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Pregnancy Related Incontinence: Everything You Need To Know

First lesson: pregnancy incontinence is way more common than you might think.

Pregnancy is a beautiful journey full of excitement and anticipation, but it's also important to be aware of some of the challenges that may come along with it. One of those challenges that many women don't like to talk about is incontinence.

What is incontinence?

Urinary incontinence is unintentionally losing urine and we often associate it with getting older. However, ‘stress incontinence’ is a really common form of incontinence to affect women during pregnancy. It’s when you leak a little urine when you laugh, sneeze, cough, run, jump or even lift heavy things.

As many as two-thirds of women with ‘stress incontinence’ also experience ‘urge incontinence’, which is caused by an overactive bladder. You get the sudden urge to go, even though your bladder may nearly be empty and, as a result, leak before you can get to the bathroom. It’s frustrating, we know…


What causes stress incontinence during pregnancy?

Stress incontinence during pregnancy is caused by the growing uterus resting on the bladder and its supporting ligaments, causing the ligaments and surrounding muscles to stretch. When those structures become more relaxed, they're less effective at supporting the bladder, which in turn can lead to bladder weakness.

Another cause of stress incontinence during pregnancy is the hormones that make your tissues and joints more elastic and ready for delivery. These hormones can weaken the muscles that control the release of urine from your bladder and this stops them from working correctly. Constipation, which is common in pregnancy can also put a strain on your pelvic floor.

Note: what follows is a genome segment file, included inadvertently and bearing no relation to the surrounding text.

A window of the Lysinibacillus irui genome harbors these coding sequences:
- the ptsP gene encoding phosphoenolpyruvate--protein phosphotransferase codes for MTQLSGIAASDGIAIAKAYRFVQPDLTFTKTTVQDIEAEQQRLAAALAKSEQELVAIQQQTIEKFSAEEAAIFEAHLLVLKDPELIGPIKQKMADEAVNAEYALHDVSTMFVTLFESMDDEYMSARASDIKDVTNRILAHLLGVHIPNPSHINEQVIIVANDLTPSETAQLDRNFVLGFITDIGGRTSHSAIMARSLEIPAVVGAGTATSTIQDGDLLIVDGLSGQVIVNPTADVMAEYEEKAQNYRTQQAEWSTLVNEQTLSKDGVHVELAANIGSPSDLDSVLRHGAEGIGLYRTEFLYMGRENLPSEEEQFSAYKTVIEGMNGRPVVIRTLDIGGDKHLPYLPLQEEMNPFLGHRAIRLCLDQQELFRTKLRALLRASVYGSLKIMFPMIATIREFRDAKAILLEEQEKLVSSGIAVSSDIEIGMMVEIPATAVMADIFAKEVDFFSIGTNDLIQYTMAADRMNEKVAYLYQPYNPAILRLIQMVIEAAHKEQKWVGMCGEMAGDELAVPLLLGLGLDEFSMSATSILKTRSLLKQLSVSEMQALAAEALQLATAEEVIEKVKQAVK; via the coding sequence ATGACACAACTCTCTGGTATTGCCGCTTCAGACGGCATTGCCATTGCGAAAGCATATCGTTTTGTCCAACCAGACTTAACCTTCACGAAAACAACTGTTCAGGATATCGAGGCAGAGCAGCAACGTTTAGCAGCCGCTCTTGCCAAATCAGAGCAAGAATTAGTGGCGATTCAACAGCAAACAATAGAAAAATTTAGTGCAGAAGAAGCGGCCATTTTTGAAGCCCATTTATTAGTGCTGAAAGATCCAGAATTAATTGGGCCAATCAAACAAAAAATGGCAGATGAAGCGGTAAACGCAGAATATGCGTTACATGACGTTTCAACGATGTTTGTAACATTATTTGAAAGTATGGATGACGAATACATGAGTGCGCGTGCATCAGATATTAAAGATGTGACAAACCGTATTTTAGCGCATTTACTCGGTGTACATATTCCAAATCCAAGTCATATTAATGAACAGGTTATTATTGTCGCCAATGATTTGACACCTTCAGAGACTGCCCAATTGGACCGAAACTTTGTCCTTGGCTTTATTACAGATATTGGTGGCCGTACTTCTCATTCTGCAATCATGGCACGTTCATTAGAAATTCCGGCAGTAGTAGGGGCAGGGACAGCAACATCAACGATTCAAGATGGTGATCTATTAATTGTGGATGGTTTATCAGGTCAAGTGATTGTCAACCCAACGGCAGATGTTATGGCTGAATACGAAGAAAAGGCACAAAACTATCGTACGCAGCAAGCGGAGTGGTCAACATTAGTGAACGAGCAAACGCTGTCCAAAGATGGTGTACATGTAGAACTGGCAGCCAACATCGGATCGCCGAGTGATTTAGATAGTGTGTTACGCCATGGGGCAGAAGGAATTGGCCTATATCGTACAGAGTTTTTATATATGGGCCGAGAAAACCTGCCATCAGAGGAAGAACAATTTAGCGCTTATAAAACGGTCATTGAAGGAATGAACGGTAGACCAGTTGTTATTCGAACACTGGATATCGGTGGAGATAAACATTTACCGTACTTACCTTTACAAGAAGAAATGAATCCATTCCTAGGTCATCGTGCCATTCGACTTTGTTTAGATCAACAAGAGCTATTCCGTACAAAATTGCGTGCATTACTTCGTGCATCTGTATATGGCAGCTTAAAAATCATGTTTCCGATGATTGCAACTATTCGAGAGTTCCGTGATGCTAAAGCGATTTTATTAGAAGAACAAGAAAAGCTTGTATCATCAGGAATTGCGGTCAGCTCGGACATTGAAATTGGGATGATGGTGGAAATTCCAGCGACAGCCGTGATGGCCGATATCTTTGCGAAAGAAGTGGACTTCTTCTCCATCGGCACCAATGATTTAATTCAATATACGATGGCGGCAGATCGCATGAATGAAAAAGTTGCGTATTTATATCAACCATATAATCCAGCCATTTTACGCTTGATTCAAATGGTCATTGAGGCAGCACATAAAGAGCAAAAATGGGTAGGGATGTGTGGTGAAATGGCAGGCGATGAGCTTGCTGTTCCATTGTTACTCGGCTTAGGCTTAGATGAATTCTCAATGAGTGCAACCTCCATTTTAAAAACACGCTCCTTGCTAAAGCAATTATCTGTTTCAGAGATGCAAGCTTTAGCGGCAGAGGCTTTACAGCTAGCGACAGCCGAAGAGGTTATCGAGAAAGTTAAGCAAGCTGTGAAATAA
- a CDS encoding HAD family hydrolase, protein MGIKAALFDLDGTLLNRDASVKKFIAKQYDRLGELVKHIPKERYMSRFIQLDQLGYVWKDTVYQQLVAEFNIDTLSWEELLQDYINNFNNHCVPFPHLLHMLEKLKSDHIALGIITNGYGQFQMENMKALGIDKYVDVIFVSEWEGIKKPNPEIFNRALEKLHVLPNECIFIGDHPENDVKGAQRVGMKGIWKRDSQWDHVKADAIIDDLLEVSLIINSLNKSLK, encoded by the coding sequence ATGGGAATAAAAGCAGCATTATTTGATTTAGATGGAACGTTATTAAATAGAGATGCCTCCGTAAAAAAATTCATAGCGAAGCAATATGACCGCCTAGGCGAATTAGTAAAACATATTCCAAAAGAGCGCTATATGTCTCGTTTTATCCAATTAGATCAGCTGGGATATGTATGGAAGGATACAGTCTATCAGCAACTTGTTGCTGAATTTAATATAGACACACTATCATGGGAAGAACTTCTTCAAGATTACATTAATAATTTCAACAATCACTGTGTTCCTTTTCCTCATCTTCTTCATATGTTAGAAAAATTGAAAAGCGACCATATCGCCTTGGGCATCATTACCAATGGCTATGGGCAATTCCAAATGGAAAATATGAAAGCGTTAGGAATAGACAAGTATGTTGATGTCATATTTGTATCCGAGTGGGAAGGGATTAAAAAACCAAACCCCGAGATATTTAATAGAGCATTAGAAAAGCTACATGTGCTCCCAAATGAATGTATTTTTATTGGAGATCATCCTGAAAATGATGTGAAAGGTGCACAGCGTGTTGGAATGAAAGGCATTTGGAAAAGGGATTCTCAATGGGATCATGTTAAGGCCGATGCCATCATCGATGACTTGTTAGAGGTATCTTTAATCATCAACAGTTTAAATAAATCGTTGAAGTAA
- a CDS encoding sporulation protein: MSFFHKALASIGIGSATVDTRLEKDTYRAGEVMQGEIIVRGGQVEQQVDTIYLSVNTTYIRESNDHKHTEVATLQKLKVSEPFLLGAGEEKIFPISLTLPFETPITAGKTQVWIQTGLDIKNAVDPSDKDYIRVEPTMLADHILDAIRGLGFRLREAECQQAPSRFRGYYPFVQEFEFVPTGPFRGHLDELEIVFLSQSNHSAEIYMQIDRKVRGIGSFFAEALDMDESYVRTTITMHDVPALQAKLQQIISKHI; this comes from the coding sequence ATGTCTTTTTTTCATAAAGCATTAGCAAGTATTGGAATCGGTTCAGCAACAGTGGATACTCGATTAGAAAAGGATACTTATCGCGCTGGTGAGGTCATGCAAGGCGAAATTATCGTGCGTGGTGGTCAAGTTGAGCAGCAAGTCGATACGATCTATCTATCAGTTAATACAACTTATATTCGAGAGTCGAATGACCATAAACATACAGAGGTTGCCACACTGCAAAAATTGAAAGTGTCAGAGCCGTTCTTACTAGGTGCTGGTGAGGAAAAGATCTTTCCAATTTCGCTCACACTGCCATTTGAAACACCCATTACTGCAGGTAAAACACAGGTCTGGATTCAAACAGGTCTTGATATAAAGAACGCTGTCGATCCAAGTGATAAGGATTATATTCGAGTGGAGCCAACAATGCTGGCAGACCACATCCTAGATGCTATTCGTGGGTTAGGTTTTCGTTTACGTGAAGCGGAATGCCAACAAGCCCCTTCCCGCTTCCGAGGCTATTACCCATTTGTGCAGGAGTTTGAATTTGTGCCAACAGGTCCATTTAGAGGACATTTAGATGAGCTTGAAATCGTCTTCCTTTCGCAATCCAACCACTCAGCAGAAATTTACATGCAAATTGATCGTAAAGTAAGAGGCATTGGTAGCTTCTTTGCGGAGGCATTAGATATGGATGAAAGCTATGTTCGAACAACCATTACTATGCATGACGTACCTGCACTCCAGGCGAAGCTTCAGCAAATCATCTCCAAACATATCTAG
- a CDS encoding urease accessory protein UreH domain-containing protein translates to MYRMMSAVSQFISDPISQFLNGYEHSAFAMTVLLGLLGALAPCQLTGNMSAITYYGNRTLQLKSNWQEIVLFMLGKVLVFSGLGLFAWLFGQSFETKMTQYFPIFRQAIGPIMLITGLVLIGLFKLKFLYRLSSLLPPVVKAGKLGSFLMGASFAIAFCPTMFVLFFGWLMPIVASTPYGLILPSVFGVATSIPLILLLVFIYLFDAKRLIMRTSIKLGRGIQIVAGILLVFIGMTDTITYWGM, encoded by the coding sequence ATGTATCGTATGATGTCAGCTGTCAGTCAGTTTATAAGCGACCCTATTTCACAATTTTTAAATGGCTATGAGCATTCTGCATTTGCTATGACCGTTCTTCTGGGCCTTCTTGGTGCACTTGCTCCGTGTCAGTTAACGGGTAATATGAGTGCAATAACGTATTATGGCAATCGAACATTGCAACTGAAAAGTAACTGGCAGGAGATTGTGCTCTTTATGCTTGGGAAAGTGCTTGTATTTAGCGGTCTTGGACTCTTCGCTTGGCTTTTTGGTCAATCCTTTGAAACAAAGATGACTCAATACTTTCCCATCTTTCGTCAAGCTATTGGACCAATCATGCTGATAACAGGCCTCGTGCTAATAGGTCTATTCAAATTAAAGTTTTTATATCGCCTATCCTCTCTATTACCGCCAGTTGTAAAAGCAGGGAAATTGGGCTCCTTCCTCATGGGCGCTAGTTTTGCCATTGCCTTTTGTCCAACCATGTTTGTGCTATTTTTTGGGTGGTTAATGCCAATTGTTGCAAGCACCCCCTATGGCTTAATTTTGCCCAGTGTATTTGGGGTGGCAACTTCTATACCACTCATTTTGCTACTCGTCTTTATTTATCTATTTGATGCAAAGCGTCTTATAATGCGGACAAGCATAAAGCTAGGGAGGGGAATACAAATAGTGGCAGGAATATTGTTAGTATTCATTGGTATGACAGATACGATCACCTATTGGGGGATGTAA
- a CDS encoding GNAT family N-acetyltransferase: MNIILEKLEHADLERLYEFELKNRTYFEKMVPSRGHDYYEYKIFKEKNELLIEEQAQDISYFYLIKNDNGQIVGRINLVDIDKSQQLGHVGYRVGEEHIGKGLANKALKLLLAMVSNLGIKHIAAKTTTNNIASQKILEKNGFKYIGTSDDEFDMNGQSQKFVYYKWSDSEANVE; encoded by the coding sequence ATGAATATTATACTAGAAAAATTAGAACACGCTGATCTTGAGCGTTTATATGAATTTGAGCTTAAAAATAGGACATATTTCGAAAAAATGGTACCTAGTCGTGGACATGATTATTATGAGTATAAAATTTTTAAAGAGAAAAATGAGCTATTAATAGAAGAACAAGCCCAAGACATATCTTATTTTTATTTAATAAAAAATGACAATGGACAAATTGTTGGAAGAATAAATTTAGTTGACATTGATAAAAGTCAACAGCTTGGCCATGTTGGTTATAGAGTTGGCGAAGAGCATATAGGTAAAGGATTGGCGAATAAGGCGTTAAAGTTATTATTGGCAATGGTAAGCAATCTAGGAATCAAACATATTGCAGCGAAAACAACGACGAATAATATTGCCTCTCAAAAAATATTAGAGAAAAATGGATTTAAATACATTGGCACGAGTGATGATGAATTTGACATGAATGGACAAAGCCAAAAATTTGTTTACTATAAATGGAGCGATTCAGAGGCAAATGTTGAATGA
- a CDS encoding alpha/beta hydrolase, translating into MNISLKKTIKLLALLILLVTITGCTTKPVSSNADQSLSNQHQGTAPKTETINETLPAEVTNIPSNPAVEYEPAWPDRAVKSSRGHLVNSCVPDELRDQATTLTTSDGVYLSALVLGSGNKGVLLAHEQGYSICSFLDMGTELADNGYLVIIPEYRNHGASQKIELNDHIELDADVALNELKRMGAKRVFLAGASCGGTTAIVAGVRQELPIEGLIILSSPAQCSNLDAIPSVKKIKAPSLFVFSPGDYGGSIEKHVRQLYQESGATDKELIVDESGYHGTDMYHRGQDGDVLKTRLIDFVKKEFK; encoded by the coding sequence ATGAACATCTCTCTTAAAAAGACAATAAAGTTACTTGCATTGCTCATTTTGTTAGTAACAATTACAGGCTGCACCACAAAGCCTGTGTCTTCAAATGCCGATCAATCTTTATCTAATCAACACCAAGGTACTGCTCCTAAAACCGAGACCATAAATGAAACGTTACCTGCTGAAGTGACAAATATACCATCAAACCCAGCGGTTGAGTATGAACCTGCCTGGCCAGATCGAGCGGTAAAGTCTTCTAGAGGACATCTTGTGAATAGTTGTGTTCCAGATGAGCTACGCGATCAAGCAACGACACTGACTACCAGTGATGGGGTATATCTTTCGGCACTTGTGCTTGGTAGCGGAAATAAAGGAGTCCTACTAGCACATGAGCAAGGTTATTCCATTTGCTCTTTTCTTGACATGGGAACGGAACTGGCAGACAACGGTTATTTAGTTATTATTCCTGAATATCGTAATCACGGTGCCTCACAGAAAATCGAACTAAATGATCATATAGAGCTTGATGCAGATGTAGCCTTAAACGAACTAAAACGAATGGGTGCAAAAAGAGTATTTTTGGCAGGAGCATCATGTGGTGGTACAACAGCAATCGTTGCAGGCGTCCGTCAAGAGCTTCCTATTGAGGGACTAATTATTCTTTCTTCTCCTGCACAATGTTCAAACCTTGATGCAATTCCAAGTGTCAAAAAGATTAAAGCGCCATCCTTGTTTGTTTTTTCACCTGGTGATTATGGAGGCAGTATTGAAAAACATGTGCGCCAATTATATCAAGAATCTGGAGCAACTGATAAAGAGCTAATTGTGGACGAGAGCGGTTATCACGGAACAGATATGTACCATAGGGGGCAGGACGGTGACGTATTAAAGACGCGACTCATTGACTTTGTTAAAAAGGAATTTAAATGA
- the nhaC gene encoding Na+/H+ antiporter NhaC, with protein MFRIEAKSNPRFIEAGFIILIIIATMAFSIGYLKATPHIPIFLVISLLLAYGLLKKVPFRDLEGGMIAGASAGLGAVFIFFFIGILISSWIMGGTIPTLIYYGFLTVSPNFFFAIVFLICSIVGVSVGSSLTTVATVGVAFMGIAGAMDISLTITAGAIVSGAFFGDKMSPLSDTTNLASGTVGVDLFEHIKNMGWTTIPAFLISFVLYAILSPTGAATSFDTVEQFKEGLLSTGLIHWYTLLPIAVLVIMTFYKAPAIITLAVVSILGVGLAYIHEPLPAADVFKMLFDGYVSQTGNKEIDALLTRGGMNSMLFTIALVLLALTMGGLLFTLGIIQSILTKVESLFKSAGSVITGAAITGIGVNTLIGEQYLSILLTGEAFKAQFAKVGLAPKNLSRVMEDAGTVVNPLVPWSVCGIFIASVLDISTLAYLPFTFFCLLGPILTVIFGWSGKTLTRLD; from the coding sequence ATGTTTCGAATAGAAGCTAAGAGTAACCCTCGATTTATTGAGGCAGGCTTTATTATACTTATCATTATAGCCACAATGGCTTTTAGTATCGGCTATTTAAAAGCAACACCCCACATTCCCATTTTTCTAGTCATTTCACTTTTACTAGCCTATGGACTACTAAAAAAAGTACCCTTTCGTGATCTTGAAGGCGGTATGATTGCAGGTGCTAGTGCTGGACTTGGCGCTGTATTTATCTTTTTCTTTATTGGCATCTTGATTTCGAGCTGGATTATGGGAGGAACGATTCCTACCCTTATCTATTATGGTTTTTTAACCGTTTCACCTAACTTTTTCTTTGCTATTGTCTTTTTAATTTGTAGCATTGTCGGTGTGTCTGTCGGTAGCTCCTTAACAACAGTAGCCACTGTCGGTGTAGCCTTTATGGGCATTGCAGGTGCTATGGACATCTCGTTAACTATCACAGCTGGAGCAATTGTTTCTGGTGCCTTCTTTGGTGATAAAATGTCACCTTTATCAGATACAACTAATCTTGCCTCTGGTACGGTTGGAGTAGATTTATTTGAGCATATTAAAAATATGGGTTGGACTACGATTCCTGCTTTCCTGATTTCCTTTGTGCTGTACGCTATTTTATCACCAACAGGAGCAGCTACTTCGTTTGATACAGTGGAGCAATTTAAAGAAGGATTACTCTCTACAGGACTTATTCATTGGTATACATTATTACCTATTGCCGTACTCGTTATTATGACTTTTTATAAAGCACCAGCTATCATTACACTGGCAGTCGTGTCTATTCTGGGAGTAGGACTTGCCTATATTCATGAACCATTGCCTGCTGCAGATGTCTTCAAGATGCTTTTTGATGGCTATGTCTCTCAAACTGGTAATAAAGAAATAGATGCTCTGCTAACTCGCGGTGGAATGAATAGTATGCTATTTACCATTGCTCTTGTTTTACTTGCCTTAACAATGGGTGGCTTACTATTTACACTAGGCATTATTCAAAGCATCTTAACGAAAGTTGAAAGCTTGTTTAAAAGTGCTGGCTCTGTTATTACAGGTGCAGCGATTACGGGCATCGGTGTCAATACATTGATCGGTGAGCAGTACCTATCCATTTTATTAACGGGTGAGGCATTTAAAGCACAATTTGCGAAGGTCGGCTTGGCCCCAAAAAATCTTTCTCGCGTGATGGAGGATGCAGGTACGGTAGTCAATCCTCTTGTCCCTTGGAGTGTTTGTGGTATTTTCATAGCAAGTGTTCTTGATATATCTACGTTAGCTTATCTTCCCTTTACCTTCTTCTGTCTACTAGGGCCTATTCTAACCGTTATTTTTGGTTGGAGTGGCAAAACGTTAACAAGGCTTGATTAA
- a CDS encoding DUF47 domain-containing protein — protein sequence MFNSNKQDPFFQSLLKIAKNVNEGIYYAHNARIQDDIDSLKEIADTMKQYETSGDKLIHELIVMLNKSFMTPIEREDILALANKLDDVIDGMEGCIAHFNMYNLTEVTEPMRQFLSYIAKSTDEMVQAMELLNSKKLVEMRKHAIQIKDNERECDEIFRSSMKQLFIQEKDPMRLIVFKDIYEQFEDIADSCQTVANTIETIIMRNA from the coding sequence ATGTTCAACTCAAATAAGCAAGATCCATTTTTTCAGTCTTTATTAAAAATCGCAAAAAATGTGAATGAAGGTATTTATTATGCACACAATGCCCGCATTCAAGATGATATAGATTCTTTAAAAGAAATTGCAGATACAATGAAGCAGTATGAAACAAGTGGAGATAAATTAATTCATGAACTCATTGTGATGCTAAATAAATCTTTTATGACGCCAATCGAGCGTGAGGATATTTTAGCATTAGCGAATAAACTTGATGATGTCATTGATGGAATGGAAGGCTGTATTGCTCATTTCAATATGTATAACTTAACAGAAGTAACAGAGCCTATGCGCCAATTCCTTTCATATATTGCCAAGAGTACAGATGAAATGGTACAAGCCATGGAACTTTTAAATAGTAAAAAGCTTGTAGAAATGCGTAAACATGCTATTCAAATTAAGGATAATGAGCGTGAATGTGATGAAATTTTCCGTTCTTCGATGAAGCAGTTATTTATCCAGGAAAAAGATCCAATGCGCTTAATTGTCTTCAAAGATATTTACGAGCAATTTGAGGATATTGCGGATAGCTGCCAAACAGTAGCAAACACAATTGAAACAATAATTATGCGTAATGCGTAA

What causes incontinence post-partum?

After you give birth to your baby, your pelvic floor muscles stretch and weaken even further. You may also experience increased bladder leaks and weakness immediately after birth if you had an epidural as it makes it harder to know when you need to go. It’s worth remembering that it’s very common for new mums to experience some incontinence in the first year after having their baby.

How much you leak and how long this will last will depend on how you gave birth, what happened during labour and whether you had incontinence problems during pregnancy. For some women, the problem goes away within a few weeks of giving birth. For others, it can continue for some months.

If you're still experiencing leaks when you have your post-natal check at about six weeks after your baby is born, talk to your midwife or doctor as incontinence is curable.


Pelvic floor exercises for pregnancy incontinence

The pelvic floor is a set of muscles, ligaments and tissues that stretch across your pelvic bones; they support your pelvic organs which include your uterus, vagina, bladder and bowels.

During pregnancy strain can be placed on the pelvic floor leading to incontinence for new mums so regardless of how your birth goes, or even if it’s a caesarean, your muscles can be seriously challenged by simply being pregnant!

Taking a few minutes every day to do exercises can help strengthen the pelvic floor and these movements should be started in the early stages of pregnancy and as soon as you feel comfortable after the birth of your baby. If you’re struggling with stitches then you can do the exercises lying down to start until you feel comfortable.

The movements can be done pretty much anywhere, and the best part is, only you will know you’re doing them!


Try out this simple pelvic floor exercise:

  • Sit, leaning forward slightly with a straight back
  • Breathing normally, squeeze and lift muscles as if you are trying to stop a wee.
  • Hold the squeeze as you count to 8, then gently relax for 8 seconds.
  • Repeat this 8-12 times more, you will find as time goes by you can build up the amount of repetitions you can do.

NEVER be tempted to do your pelvic floor exercises when on the toilet urinating as stopping the flow mid-stream could lead to the bladder not being completely emptied and urinary tract infections being contracted.

For more pelvic floor exercises talk to your midwife or GP as they’ll be able to tailor exercises based on your needs. 

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